7. Use remote control tools.  There are tools available that enable you to view and control real mobile devices, similar to the way Remote Desktop works for PCs, making life a bit easier for testers.  Some of these tools are free while others carry a small fee, depending on the target platform.  Remote control tools are especially useful for today’s touchscreen smartphones, allowing use of a mouse in place of a tester’s finger to perform gestures (taps, swipes, etc.) and a desktop keyboard in place of the device’s virtual keyboard.  This is very practical and efficient for manual testing, by eliminating mis-taps, for example, as well as allowing the tester to take screenshots or record video to share defects with developers.  This is a requirement for automation on real devices because all automation tools reside there.
  8. Choose the level of test integrity you are comfortable with and stand behind it.  There are three primary methods to enable remote control of mobile devices: use of third party tools, use of hooks compiled into your application, or a combination of both.  There are pros and cons to each method and it can be difficult to determine which option is the best.  Selection of a method is a highly controversial subject, with testing leaders debating the level of integrity that is lost with either method.  You must choose the method or methods that best meet your organization’s needs, and then minimize any potential risks.  For more in-depth information about this topic, please read “Remote Control for Mobile Devices“.
  9. Use test automation.  Evaluate available mobile test automation tools using criteria tailored to your organization’s needs.  Don’t get caught up in feature lists or record/playback demos!  A vendor with the most checkmarks on a feature list may not be the best fit for your organization’s business requirements.  For example, consider what it takes to update and maintain an automation script after it is written as part of the total cost of ownership. For more detail on test automation, download, “Mobile Application Test Automation“.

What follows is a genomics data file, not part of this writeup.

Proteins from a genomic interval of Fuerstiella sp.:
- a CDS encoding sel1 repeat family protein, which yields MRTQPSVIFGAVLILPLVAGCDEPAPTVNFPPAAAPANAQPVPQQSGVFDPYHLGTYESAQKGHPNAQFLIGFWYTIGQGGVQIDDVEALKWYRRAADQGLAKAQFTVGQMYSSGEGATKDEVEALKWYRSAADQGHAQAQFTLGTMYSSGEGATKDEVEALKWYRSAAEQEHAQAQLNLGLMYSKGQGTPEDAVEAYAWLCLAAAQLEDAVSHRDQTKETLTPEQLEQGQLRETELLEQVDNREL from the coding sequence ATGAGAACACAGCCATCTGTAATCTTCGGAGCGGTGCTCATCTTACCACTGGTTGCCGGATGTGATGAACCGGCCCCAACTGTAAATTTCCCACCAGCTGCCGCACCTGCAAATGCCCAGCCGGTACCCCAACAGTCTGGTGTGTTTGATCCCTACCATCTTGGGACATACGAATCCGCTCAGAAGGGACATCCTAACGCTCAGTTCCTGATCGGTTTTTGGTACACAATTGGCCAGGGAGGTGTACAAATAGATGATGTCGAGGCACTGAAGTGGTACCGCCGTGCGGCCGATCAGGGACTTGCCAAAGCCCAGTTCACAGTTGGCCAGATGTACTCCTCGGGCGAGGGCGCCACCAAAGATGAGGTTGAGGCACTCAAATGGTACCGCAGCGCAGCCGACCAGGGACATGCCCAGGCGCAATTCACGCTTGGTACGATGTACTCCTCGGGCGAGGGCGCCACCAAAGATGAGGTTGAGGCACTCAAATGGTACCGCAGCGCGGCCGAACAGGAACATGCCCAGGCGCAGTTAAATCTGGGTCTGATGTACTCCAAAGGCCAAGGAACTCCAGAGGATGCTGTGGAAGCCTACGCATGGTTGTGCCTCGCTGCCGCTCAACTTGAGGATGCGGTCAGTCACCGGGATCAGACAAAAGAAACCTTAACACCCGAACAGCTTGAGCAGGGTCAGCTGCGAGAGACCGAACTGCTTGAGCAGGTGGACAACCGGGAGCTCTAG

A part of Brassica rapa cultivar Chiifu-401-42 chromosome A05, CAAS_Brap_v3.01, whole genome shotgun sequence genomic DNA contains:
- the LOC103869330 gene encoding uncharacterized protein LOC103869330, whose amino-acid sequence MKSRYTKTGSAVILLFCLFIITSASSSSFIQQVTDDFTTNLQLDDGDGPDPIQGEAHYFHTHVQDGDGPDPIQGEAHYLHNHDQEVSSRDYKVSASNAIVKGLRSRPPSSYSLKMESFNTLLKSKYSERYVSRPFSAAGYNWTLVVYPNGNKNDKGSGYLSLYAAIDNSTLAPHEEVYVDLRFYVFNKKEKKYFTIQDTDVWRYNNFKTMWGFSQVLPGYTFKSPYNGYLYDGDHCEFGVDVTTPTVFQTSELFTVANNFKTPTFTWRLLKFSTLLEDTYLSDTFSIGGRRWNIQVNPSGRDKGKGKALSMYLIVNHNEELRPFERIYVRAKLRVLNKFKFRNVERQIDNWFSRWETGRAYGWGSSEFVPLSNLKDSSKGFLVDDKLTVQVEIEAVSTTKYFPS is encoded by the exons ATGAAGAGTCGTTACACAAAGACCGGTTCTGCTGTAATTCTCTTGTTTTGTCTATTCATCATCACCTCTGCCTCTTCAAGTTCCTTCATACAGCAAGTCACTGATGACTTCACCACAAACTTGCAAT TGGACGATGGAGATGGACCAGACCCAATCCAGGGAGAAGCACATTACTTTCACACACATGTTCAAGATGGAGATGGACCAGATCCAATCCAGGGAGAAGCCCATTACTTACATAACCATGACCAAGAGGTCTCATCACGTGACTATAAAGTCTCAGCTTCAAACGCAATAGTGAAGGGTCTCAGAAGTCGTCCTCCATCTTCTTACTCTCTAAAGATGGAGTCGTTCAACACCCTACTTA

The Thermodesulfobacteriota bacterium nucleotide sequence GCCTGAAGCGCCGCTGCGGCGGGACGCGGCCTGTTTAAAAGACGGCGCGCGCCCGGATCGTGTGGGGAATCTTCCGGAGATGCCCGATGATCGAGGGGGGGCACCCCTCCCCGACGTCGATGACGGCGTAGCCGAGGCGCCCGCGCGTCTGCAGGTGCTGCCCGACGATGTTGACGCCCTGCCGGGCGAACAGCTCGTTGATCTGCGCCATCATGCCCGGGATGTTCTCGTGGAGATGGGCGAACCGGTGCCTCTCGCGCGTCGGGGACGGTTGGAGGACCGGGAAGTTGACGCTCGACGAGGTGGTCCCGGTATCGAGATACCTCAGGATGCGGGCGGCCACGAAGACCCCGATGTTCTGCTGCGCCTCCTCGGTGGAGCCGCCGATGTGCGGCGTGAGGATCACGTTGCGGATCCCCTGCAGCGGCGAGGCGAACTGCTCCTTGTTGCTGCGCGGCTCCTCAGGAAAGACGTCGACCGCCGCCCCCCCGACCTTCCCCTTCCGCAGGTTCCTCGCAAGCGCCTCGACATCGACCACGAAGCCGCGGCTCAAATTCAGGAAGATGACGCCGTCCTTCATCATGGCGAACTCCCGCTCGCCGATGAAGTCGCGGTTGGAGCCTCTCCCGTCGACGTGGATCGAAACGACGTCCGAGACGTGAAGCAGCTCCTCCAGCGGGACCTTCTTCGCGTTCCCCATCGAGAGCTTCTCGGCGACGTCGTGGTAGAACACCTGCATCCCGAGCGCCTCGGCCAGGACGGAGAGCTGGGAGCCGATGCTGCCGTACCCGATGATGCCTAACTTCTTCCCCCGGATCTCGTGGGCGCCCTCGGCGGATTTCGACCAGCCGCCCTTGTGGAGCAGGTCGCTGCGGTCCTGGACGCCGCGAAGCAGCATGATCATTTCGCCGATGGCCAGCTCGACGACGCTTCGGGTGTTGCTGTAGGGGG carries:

10. Adapt your approach to your methodology.  Adapt your testing approach to your development methodology. Are you Waterfall or Agile? Many of the decisions you make about using remote control tools, test lab setup, and even manual vs. automation testing, should be made with your company’s preferred development methodology in mind. Why? Because how your mobile app is developed impacts the feasibility of the testing approach that works best for your company.

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Steve Orlando

Steve Orlando is a seasoned development and quality assurance professional with experience testing and developing mobile, Web, mainframe, CRM and desktop applications. In his role as director of product development for Mobile Labs, Steve drives the design and implementation of the company’s private mobile device cloud, deviceConnect™ as well as its automated mobile app testing solution, Mobile Labs Trust™. Steve also leads the team of developers focused on Mobile Labs' solutions. Prior to Mobile Labs, Steve was a solutions architect and development manager for Pyramid Consulting where he designed a solution accelerator for HP QTP to extend automated testing to a mobile device and served as the subject matter expert for automated testing. Steve’s experience also includes various IT, QA, development and programming roles for companies including Verizon Wireless, Alltel Wireless, Matria Healthcare and the University of Georgia.